The granular detergent compositions of the invention also contain at least 10% by weight of at least one water-soluble or water-insoluble inorganic and/or organic detergency builder.
Non-limiting examples of suitable water-soluble inorganic detergent builders include alkali metal carbonates, borates, phosphates, polyphosphates, bicarbonates, silicates, sulphates and chlorides. Specific examples of such salts include sodium and potassium tetraborates, perborates, bicarbonates, carbonates, tripolyphosphates, orthophosphates, pyrophosphates, hexametaphosphates and sulphates.
Examples of suitable organic alkaline detergency builders include water-soluble amino carboxylates and amino polyacetates, such as sodium and potassium glycinates, ethylene diamine tetraacetates, nitrilotriacetates and N-(2-hydroxy ethyl) nitrilodiacetates and diethylenetriamine pentaacetates; water-soluble salts of phytic acid, such as sodium and potassium phytates; water-soluble polyphosphonates including sodium, potassium and lithium salts of ethane-1-hydroxy-l,l-diphosphonic acid, the sodium, potassium and lithium salts of ethylene diphosphonic acid and the like; water-soluble polycarboxylates such as the salts of lactic acid, succinic acid, malonic acid, maleic acid, citric acid, carboxymethyloxysuccinic acid, 2-oxo-xa-1,1,3-propane tricarboxylic acid, 1,1,2,2-ethane tetracarboxylic acid; cyclopentane-cis,cis,cis-tetracarboxylic acid mellitic acid and pyromellitic acid; water-soluble organic amines and amine salts such as monoethanolamine, diethanolamine and triethanolamine and salts thereof.
Another type of detergency builder useful in the present composition comprises a water-soluble material capable of forming a water-insoluble reaction product with water hardness cations preferably in combination with a crystallization seed which is capable of providing growth sites for said reaction product.
The invention is particularly useful when the detergency builder materials comprise insoluble sodium aluminosilicates, especially those having a calcium ionic exchange capacity of at least 200 milligrams equivalent per gram and a calcium ion exchange rate of at least 2 grams per gallon per minute per gram. Particularly preferred builders of this type are the zeolites A and X, preferably containing from about 7 to about 26% water of hydration.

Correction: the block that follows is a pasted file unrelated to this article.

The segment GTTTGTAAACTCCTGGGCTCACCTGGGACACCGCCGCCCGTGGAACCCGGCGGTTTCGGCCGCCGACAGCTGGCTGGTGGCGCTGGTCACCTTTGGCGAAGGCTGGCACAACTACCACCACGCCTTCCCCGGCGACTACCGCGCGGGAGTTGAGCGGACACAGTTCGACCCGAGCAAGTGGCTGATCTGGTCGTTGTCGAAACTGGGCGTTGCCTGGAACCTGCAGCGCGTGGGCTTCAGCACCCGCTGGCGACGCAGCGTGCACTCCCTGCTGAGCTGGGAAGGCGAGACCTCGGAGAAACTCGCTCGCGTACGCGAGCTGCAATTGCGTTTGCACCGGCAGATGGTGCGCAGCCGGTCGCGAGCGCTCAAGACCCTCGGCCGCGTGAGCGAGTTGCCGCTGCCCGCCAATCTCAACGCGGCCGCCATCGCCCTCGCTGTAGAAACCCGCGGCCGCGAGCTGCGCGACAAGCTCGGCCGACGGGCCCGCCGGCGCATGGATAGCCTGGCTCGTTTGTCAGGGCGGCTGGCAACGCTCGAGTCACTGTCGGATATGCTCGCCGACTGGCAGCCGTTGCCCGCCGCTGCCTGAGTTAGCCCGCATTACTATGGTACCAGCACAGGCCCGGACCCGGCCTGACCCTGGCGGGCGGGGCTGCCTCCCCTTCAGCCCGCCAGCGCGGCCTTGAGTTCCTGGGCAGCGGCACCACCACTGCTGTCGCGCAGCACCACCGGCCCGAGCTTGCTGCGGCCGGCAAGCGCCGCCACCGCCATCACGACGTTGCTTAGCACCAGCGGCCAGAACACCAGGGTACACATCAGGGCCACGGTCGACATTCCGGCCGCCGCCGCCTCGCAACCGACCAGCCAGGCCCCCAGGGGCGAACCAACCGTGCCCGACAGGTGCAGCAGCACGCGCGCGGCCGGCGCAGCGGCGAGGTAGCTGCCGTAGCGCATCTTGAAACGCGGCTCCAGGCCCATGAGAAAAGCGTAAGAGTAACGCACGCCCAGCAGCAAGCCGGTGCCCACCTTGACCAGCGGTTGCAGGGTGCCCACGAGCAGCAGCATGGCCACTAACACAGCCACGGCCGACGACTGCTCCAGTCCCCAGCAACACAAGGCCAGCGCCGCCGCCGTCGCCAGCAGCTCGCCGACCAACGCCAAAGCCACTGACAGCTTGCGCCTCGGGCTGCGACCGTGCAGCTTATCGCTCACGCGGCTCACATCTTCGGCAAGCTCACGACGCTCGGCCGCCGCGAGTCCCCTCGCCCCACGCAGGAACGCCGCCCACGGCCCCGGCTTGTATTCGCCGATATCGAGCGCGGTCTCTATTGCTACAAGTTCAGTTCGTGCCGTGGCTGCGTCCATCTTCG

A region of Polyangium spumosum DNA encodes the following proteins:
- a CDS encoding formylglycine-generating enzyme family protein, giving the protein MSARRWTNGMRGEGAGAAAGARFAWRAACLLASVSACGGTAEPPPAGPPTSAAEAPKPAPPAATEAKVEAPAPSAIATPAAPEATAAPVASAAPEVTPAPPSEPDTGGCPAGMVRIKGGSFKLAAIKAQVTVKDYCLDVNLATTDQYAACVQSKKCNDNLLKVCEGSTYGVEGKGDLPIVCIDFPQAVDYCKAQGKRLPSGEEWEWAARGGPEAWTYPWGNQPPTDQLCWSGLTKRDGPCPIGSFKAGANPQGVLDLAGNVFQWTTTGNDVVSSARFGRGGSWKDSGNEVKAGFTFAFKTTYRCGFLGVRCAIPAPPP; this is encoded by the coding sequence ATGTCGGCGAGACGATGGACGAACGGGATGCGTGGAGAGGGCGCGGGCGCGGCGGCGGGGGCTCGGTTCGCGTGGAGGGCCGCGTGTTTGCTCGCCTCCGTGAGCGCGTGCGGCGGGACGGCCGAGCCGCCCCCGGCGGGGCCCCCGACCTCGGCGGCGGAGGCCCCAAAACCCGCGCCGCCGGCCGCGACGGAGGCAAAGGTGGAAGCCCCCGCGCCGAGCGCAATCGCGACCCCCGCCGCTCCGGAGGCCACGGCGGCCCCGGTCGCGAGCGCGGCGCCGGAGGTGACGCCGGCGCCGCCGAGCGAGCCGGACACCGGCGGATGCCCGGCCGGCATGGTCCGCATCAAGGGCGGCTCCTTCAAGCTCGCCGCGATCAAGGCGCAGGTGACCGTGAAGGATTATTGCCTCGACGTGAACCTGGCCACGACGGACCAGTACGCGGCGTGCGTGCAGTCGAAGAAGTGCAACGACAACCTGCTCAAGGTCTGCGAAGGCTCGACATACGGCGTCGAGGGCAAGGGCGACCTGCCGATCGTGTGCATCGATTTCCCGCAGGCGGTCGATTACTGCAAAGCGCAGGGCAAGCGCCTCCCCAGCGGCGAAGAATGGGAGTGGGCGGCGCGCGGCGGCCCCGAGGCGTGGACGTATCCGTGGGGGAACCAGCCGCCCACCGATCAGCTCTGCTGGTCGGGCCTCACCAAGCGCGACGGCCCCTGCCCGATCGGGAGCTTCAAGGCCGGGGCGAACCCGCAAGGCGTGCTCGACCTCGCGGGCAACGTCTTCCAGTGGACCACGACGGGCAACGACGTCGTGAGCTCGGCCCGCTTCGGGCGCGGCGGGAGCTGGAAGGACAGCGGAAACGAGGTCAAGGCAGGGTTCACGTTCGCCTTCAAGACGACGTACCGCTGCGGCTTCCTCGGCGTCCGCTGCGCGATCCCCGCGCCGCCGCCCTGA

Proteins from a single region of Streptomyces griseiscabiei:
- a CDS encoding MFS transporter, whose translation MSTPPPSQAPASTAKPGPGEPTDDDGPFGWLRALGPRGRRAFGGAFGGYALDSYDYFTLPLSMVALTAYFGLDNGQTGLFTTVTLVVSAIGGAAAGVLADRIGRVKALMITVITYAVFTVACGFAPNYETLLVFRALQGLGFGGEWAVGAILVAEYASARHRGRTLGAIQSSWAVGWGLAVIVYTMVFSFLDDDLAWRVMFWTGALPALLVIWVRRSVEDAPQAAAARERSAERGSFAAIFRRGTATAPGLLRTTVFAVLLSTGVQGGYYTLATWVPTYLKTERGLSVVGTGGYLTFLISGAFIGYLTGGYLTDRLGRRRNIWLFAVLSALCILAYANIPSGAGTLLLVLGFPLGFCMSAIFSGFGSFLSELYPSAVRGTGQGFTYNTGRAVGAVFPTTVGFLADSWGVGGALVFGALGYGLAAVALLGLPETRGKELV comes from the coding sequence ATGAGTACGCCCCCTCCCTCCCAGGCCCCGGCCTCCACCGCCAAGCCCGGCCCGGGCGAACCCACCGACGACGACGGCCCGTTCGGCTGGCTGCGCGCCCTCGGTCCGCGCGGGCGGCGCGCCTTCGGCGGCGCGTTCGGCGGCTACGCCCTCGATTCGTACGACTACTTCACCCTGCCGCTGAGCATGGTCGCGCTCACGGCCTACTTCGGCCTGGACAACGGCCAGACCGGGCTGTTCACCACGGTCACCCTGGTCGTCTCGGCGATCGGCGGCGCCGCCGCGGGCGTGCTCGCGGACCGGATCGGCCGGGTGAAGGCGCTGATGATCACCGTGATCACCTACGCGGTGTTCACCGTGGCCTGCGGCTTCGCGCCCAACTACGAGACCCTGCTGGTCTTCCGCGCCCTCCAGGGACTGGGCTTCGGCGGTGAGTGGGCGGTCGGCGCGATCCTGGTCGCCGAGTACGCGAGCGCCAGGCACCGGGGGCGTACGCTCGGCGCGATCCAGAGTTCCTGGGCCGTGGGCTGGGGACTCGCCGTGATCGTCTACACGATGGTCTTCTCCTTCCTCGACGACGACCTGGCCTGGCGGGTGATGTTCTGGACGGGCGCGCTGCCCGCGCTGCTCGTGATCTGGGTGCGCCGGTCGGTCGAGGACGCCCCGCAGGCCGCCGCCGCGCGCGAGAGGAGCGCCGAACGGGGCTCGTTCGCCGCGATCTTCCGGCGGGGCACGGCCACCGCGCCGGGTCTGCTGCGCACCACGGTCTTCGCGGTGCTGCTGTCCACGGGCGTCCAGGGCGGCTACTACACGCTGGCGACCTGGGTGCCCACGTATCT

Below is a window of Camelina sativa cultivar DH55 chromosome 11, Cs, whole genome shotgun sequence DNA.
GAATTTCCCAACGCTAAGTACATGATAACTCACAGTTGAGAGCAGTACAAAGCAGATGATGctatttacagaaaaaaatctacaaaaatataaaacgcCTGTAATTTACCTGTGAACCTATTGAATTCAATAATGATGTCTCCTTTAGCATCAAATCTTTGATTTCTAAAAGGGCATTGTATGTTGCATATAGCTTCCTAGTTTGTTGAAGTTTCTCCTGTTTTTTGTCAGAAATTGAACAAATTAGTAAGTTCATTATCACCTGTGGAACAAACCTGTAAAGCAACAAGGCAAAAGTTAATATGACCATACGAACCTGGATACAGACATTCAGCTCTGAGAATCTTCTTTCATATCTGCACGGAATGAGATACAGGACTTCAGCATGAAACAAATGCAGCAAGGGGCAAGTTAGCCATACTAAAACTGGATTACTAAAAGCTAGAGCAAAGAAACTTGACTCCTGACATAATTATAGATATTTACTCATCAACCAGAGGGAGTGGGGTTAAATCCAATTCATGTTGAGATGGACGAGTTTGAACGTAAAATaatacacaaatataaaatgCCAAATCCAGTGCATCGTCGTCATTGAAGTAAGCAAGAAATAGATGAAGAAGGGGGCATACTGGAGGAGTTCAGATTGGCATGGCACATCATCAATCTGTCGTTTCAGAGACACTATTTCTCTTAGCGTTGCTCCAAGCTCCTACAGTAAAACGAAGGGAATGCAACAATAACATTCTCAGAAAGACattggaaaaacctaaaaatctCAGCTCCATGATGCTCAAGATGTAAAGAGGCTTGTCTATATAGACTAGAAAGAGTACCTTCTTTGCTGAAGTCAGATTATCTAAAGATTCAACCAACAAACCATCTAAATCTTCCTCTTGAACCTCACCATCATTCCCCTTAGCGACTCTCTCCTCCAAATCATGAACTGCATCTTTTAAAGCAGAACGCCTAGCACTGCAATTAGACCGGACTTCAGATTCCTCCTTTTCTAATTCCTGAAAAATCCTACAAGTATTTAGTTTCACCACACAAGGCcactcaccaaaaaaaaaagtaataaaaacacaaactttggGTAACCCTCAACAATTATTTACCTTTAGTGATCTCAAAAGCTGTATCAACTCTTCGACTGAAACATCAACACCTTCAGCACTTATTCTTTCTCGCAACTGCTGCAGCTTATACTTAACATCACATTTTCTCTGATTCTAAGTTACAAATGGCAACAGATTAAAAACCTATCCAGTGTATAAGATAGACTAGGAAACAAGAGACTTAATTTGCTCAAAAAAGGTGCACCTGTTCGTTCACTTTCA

Fatty alcohols which can be employed in the practice of the invention include substantially any of the known fatty alcohols having from about 8 to 22 carbon atoms with fatty alcohols having from 14 to 18 carbon atoms being preferred. Particularly preferred are the C16 fatty alcohols, such as cetyl alcohols. Other useful fatty alcohols include capryl alcohol, decanol, lauryl alcohol, myristic alcohol, septa decanoic alcohol, octedecanoic alcohol and behenic alcohol.
Substantially any fatty acids from 8 to 22 carbon atoms can be employed in the practice of the invention, with fatty acids having from 16-22 carbon atoms being preferred. Stearic acid is currently the preferred acid of choice. Other useful fatty acids include caprylic acid, capric acid, lauric acid, myristic acid, palmitic acid, margaric acid and behenic acid.
The fatty acid and the fatty alcohol will normally be combined in an amount in the range from about 3 to about 16%, preferably from about 9 to about 12% by weight, based on the weight of total nonionic surfactant. The amount of fatty acid relative to fatty alcohol will generally be in a ratio of 0.7-1.2 parts by weight fatty acid per part by weight of fatty alcohol. Preferably, the ratio of fatty acid:fatty alcohol will be in the range of 0.9-1.05:1. Currently, a ratio of one part fatty acid to one part fatty alcohol is most preferred.
The granular detergent composition of the present invention can be supplemented by the usual additives conventionally employed in detergent compositions. Optional ingredients include other surfactants, e.g., anionic, cationic, amphoteric and zwitterionic surfactants, soil suspending agents at about 0.1% to 10% by weight, including water-soluble salts of carboxymethylcellulose carboxyhydroxymethylcellulose and polyethylene glycols having a molecular weight of about 400 to 10,000. Dyes, optical brighteners and perfumes, enzymes, anti-caking agents such as sodium sulfosuccinate, preservatives such as sodium benzoate, alkaline metal or alkaline earth metal silicates, suds regulating or suppressing agents, natural and synthetic microcrystalline and oxidized microcrystalline waxes, inorganic and organic peroxy bleaching agents, bleaching agent activators, polyphosphonic acids and acid salts These materials will be employed in the practice of this invention at conventional levels at which they are typically used in detergent formulations.